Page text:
Morton CO, et al. (2007) An amphibian-derived, cationic, alpha-helical antimicrobial peptide kills yeast by caspase-independent but AIF-dependent programmed cell death. Mol Microbiol 65(2):494-507
Abstract: The dermaseptins are a family of antimicrobial peptides from the tree-frog Phyllomedusa sauvagii. Yeast exposed to dermaseptin S3(1-16), a truncated derivative of dermaseptin S3 with full activity, showed diagnostic markers of yeast apoptosis: the appearance of reactive oxygen species and fragmentation of nuclear DNA. This process was independent of the yeast caspase, Yca1p. Screening of a non-essential gene deletion collection in yeast identified genes that conferred resistance to dermaseptin S3(1-16): izh2Delta, izh3Delta, stm1Delta and aif1Delta, all known to be involved in regulating yeast apoptosis. The appearance of apoptotic markers was reduced in these strains when exposed to the peptide. Dermaseptin S3(1-16) was shown to interact with DNA, and cause DNA damage in vivo, a process known to trigger apoptosis. Supporting this, a dermaseptin S3(1-16) affinity column specifically purified Stm1p, Mre11p and Htb2p; DNA-binding proteins implicated in yeast apoptosis and DNA repair. Thus, amphibians may have evolved a mechanism to induce cell suicide in invading fungal pathogens.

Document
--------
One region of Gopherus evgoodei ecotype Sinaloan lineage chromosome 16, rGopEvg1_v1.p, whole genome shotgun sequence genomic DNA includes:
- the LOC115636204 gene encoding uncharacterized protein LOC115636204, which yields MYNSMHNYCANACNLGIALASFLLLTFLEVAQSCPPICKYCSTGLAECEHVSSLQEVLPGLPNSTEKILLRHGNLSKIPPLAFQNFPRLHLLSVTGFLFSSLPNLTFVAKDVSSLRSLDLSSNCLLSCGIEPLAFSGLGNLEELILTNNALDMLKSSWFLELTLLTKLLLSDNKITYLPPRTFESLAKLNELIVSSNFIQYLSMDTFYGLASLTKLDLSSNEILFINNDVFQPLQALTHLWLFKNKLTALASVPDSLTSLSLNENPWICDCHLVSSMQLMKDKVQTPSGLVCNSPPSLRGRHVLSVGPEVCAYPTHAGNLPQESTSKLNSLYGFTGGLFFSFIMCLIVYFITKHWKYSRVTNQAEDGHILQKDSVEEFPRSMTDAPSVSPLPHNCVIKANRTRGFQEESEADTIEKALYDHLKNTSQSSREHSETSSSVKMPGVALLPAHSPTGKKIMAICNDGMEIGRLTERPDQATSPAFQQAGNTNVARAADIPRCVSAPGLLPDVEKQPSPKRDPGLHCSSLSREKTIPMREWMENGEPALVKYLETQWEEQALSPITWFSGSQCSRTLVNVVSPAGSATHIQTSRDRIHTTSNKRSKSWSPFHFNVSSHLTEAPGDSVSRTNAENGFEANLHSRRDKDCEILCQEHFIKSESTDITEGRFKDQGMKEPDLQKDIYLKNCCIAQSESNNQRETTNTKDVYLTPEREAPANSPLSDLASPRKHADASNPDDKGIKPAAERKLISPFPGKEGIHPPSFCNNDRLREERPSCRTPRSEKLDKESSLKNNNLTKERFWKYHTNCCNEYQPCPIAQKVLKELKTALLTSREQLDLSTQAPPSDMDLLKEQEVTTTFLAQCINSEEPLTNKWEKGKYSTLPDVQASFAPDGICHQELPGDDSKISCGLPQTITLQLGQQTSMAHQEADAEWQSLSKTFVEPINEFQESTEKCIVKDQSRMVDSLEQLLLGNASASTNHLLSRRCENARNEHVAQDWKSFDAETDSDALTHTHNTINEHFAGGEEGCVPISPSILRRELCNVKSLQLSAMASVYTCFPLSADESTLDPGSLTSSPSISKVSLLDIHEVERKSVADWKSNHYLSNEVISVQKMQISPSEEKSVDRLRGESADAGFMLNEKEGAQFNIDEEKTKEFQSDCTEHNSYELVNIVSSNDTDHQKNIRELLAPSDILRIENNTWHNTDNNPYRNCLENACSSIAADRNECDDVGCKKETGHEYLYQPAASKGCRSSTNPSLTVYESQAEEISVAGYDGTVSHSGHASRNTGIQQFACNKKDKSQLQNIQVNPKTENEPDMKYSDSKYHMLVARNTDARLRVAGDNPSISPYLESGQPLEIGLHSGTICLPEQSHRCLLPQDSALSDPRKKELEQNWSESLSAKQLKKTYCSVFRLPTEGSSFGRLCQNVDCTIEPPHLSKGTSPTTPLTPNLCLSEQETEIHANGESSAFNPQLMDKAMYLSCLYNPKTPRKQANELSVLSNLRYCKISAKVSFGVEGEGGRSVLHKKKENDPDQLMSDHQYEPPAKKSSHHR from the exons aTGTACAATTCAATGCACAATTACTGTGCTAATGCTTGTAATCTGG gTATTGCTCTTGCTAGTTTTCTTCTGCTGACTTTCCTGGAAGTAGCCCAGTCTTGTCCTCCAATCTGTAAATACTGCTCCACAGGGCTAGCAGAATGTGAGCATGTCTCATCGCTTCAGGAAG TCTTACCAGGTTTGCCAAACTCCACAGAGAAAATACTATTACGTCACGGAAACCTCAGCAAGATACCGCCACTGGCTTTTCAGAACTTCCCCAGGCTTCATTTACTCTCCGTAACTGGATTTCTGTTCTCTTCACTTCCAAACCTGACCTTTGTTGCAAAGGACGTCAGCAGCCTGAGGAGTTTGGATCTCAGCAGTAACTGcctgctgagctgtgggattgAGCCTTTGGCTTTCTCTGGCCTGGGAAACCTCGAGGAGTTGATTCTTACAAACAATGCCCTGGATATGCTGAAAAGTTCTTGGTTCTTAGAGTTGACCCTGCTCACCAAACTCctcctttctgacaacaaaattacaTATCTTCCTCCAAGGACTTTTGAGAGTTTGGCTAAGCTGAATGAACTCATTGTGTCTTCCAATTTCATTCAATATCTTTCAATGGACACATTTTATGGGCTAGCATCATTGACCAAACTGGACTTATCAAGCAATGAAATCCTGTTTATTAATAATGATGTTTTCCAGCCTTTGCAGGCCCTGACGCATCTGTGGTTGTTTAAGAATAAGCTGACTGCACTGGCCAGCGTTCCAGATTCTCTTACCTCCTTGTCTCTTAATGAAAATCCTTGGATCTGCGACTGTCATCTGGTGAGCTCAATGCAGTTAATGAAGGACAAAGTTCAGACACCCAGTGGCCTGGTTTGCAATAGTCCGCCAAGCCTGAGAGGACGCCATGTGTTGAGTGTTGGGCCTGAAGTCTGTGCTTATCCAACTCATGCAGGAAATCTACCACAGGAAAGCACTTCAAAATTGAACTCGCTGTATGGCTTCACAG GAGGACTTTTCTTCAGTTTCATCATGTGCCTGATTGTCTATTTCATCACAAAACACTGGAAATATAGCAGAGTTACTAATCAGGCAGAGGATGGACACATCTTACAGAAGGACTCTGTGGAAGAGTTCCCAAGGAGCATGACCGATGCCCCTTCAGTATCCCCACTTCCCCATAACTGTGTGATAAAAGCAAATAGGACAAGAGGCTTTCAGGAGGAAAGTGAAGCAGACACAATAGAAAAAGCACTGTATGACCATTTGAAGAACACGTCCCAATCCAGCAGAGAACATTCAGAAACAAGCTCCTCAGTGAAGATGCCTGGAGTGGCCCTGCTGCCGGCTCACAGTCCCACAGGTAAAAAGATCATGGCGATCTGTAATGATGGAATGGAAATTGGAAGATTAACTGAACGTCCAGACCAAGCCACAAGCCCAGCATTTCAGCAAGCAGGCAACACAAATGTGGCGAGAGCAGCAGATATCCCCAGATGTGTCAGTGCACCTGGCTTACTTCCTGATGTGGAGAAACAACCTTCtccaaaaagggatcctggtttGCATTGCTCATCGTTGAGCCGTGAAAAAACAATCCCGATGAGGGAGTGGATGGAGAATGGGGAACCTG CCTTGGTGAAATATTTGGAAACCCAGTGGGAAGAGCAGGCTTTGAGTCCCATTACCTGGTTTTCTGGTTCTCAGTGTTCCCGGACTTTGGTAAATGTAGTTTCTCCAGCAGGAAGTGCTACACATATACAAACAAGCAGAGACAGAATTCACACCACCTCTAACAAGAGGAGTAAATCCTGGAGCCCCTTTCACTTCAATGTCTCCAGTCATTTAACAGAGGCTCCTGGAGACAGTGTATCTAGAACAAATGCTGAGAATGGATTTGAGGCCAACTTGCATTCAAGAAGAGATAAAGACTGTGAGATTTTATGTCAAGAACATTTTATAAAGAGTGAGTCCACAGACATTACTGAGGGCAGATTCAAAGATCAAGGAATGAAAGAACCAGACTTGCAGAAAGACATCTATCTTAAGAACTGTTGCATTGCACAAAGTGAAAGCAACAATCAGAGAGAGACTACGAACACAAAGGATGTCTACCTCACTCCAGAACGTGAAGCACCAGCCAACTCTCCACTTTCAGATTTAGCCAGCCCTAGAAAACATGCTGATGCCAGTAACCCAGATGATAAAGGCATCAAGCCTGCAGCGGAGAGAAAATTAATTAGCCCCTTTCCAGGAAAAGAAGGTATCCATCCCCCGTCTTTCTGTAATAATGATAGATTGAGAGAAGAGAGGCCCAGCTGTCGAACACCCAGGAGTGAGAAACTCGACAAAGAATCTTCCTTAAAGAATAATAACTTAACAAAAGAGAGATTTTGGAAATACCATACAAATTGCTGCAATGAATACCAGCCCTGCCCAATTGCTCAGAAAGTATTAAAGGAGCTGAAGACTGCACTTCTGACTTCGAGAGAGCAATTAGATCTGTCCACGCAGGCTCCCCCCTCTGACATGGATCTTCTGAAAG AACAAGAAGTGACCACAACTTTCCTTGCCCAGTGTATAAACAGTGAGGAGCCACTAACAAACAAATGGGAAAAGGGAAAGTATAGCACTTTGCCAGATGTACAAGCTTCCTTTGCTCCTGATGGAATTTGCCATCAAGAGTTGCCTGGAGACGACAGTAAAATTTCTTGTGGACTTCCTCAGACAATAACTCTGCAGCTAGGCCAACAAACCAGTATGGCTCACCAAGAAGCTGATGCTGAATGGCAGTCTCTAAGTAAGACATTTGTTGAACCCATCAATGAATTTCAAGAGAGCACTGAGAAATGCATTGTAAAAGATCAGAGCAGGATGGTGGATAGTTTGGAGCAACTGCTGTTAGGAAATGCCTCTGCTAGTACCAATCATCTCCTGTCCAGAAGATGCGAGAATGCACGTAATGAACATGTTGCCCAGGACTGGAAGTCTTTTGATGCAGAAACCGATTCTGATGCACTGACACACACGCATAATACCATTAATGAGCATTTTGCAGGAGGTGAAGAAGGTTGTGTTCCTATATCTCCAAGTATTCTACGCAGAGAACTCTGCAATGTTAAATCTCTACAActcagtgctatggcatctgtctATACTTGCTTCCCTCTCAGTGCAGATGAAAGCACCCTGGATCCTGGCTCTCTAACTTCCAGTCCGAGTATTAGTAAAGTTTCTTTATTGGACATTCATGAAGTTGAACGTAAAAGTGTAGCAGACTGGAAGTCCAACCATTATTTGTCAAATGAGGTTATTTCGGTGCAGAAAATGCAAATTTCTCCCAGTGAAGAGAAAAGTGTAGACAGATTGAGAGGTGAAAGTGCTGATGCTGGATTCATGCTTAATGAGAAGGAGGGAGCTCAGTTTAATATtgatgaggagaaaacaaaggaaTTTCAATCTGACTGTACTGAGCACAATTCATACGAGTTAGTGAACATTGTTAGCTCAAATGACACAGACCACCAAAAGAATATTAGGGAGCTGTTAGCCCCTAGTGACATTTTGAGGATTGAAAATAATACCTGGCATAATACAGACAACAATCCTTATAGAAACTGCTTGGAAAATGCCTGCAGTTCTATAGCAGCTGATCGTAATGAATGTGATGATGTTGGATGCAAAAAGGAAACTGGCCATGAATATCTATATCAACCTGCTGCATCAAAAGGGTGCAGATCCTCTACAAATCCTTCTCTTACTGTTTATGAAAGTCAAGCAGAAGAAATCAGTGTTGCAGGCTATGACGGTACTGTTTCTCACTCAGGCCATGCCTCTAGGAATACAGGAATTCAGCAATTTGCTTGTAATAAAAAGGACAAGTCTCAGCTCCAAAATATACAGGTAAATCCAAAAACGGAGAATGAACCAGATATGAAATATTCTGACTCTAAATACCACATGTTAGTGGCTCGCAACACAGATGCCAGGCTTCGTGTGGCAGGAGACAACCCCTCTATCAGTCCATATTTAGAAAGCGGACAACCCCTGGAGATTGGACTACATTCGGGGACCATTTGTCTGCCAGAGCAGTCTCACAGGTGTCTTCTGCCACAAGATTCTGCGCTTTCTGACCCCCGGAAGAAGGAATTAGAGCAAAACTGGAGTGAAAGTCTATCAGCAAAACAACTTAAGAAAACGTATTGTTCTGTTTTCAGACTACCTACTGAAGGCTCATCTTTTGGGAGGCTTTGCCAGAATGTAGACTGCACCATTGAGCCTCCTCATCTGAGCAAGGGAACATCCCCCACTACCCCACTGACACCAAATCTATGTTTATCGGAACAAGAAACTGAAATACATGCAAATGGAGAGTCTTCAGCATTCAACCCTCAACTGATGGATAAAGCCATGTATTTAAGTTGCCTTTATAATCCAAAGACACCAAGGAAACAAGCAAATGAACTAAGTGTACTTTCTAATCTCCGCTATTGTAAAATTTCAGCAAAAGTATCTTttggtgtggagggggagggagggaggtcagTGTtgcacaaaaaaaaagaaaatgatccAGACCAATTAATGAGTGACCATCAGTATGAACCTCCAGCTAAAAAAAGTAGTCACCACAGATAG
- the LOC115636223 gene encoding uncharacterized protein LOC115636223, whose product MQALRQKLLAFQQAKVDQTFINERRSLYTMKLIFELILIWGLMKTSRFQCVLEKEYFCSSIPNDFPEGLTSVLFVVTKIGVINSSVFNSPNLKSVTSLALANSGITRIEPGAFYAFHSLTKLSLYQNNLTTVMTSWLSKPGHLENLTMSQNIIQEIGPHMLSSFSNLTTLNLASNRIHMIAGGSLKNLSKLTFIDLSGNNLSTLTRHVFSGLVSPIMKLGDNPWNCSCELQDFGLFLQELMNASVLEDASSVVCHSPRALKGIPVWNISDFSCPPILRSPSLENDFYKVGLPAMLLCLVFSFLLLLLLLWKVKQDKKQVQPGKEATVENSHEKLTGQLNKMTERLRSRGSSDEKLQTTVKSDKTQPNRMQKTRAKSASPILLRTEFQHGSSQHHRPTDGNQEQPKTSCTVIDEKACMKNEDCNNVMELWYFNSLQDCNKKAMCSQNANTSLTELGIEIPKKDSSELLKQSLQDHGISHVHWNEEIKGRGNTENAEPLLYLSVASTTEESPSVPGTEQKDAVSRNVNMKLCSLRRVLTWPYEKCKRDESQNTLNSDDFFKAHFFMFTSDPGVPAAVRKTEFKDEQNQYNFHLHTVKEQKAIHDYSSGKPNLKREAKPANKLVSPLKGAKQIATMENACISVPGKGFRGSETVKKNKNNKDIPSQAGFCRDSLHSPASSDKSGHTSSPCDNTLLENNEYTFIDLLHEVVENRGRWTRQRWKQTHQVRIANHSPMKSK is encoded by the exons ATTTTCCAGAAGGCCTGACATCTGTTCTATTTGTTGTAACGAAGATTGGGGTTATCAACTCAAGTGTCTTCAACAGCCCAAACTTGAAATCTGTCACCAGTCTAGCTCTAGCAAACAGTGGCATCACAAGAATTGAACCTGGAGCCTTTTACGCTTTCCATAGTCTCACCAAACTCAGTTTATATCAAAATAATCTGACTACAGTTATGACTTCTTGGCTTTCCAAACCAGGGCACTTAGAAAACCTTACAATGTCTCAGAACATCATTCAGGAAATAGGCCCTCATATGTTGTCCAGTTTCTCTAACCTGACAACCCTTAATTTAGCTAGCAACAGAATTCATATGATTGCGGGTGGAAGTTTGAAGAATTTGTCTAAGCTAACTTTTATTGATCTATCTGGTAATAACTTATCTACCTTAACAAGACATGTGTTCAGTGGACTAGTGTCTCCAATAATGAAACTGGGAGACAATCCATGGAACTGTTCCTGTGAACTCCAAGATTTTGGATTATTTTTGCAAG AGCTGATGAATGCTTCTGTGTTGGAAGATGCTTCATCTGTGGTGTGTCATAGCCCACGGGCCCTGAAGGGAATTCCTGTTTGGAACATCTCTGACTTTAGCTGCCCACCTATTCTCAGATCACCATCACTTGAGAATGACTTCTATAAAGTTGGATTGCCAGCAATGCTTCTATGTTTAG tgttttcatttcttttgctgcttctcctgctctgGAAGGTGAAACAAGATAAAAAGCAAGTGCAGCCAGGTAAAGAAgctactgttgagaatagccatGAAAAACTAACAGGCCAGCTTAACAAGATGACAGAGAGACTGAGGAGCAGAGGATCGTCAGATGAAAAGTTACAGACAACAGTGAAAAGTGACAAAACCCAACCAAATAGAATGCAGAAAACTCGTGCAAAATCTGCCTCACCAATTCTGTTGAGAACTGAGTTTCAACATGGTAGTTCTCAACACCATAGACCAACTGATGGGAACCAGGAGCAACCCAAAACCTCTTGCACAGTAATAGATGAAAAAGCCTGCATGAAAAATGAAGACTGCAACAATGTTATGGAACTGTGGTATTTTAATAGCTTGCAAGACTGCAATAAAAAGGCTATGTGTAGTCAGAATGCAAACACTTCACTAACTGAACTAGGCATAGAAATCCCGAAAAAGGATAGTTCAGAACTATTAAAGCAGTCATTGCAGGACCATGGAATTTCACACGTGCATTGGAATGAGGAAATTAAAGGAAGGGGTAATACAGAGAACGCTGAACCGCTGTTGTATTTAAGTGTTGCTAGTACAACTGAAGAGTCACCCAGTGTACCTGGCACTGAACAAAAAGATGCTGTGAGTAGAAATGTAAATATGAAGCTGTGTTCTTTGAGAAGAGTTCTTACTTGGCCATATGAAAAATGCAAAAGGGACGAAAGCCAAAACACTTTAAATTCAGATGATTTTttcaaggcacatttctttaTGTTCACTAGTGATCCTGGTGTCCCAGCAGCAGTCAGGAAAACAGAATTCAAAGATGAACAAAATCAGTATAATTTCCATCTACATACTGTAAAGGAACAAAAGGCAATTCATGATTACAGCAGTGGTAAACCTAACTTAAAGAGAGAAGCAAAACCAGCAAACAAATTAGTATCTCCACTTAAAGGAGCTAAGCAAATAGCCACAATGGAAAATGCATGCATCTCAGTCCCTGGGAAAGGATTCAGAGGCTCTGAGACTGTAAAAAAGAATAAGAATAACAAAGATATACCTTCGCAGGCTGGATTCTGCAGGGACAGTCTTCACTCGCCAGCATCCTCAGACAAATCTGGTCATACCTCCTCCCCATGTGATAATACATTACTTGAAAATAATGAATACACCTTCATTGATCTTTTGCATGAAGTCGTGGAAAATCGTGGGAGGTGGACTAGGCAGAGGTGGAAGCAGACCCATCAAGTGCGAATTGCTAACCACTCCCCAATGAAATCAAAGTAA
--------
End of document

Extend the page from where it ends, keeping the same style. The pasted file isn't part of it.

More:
|Status: Published||Type: Journal Article||PubMed ID: 17587229|
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